What to see at Housesteads Roman Fort on Hadrian’s Wall

By Mark Wright

Housesteads Roman Fort offers a fascinating insight to the life of Roman soldiers stationed at this northern outpost from the 2nd to the 4th centuries AD. As one of the best-preserved and most iconic forts on Hadrian’s Wall, Housesteads provides visitors with a rich historical experience, surrounded by stunning landscapes and a profound sense of a turbulent past.

Also known as Vercovicium, Housesteads Roman Fort, one of fifteen forts along the length of the wall, was established within a decade of AD 122, when work began on Hadrian’s Wall itself. The wall’s strategic location marked the most northern extreme of the Roman Empire and it served as a defensive structure against invasions from the north. The fort housed a garrison of Roman soldiers and played a crucial role in maintaining order along Hadrian’s Wall.

Upon entering Housesteads, visitors encounter the well-preserved remains of the fort’s layout. The typical Roman fort plan includes barracks, a headquarters building, granaries, a hospital, and other essential facilities. The commanding officer’s house, or praetorium, stands prominently, showcasing the hierarchy and organisation inherent in Roman military structures.

The barracks at Housesteads reveal the harsh conditions in which Roman soldiers lived. The standardisation of Roman military architecture is evident, with rooms arranged in a precise grid pattern. Visitors can explore the remains of the soldiers’ quarters, gaining insights into their daily lives, routines, and challenges.

The granaries at Housesteads are the most substantial remaining structures within the fort. Elevated on stone pillars to prevent dampness and protect against vermin, these granaries stored the huge quantities of grain crucial to sustain the fort’s garrison. The efficient supply of grain and other essential goods was vital for supporting the troops stationed in this remote northern outpost.

The residence for the fort’s commanding officer was known as the praetorium and this structure stands out from the other buildings due to its more elaborate design, reflecting the higher status of the officer. The layout includes private quarters, reception rooms, and administrative spaces. The commanding officer played a pivotal role in maintaining discipline and order within the fort.

Religious practices were a fundamental part of Roman military life, and Housesteads features a small temple dedicated to the god Mithras, originally a Persian deity, eternally at war with evil. Exploring this area of the fort provides an insight to the spiritual life of the Roman soldiers, and highlights the syncretism of Roman religious beliefs.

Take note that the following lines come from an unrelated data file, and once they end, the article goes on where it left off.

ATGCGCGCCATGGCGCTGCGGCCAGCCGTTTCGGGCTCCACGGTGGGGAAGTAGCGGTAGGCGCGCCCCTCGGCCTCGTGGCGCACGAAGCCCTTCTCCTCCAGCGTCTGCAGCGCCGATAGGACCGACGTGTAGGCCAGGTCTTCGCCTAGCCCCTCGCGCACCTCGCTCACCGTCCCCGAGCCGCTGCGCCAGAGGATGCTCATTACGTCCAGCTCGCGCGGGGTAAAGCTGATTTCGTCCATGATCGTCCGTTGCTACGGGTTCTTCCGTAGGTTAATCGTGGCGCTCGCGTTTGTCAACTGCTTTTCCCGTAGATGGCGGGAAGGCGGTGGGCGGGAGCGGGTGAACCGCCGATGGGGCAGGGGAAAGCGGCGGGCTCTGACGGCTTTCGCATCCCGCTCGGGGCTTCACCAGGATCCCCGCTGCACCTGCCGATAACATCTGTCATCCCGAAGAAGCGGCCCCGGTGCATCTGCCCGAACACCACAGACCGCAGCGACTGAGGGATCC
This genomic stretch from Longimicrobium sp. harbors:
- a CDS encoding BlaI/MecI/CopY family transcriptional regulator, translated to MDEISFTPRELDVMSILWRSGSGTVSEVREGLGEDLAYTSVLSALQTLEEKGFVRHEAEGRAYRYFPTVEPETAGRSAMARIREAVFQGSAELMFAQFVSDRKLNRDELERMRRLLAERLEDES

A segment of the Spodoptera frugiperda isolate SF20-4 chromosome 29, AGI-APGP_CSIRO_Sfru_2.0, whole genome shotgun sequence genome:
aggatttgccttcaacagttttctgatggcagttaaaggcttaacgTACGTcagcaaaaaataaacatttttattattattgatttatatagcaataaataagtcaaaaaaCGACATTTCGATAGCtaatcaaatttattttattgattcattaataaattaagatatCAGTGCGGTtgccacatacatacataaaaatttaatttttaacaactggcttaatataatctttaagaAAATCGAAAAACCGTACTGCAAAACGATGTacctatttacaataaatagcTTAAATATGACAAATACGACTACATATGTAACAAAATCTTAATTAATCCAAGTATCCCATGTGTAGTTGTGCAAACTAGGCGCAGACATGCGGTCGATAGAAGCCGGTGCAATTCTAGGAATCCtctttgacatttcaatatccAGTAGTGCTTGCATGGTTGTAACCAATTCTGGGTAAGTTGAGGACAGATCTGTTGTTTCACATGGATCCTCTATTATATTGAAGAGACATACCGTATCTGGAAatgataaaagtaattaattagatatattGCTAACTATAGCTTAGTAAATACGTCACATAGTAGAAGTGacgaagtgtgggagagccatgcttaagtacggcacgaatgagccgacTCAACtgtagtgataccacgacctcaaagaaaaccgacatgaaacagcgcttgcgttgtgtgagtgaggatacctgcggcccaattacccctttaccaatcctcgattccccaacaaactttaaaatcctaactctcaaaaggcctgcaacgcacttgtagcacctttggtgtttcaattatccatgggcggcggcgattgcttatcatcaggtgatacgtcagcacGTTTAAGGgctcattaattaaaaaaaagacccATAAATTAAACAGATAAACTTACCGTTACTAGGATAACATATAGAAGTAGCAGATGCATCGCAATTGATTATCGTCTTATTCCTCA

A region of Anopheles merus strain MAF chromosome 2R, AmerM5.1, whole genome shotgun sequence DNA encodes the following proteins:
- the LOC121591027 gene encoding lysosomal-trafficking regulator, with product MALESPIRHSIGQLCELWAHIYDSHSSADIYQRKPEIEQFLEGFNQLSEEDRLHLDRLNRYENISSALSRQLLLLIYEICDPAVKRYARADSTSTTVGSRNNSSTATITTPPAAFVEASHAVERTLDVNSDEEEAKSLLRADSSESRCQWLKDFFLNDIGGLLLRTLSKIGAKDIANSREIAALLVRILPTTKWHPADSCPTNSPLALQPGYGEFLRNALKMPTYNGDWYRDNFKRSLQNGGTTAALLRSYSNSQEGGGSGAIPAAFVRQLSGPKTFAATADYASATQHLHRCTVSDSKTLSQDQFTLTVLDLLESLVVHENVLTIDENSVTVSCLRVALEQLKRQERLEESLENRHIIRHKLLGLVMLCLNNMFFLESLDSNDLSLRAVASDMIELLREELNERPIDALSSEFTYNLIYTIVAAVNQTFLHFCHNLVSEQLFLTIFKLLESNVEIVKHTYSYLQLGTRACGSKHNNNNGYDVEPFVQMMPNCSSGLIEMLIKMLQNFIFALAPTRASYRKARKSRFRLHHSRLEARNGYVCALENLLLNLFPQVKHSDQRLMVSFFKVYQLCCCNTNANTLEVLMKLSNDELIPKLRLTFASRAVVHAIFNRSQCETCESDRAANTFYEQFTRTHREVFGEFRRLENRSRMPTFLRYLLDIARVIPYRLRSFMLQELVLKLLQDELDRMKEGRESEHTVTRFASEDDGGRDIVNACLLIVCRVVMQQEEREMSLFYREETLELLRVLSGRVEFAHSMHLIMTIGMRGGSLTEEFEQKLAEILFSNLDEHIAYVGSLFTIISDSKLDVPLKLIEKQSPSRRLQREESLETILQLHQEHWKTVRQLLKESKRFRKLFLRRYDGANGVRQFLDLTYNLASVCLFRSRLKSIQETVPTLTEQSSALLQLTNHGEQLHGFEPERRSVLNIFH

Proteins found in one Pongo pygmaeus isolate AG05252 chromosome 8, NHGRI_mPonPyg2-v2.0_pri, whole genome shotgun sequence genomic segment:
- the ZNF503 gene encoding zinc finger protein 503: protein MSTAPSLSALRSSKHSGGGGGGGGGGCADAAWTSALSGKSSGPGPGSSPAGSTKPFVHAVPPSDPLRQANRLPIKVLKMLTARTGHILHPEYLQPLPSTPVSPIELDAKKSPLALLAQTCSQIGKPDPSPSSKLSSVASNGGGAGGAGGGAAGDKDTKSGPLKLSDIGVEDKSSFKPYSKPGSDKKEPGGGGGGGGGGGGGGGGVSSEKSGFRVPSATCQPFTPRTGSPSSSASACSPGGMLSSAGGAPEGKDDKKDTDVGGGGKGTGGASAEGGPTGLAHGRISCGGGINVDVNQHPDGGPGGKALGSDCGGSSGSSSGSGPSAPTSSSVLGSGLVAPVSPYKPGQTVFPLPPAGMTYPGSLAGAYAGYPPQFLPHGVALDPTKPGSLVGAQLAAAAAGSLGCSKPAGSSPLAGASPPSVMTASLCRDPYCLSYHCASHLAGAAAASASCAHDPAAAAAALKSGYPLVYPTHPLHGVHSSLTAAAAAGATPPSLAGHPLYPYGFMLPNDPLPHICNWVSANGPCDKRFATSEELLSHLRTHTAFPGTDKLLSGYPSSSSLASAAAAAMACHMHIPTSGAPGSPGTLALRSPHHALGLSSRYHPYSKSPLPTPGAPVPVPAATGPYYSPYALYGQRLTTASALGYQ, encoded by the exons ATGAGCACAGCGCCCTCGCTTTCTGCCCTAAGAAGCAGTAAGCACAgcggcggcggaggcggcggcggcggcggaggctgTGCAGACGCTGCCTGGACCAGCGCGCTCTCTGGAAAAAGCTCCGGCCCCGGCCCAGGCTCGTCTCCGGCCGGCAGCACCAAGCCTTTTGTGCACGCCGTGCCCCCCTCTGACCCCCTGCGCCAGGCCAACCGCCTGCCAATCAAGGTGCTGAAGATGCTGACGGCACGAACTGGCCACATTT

Beyond the historical structures, Housesteads offers exceptional views of the surrounding landscape. The fort was strategically positioned to command expansive vistas over the rugged terrain to the north with its ever present threat of attack. Take time to appreciate the hardship and ongoing threat faced by Roman soldiers stationed here, and consider the engineering and strategic acumen involved in the construction of Hadrian’s Wall.

To further enrich your visitor experience, Housesteads features a wonderful museum that complements the outdoor ruins. Exhibits showcase artefacts unearthed from the site, providing context and detail about the lives of those who lived there. Interactive displays and educational materials will help enhance your understanding of Roman history in this region.

In summary, a visit to Housesteads Roman Fort is a journey back in time, providing a physical connection with Hadrian’s Wall and the Roman presence in the north of the country. The well-preserved ruins, combined with informative exhibits and stunning landscapes, create an immersive experience for history enthusiasts and casual visitors alike.


Of course while Housesteads is a focal point, exploring the entire length of Hadrian’s Wall is a hugely rewarding experience. We offer a range of walking holidays along Hadrian’s Wall, from a 3 day short break on this the most dramatic, central section of the wall, through to 6 to 10 day walks along the entire length of this superb National Trail. To learn more and book your 2024 adventure on Hadrian’s Wall email u[email protected] or call us on 017687 72335 to speak with one of our walking holiday experts.

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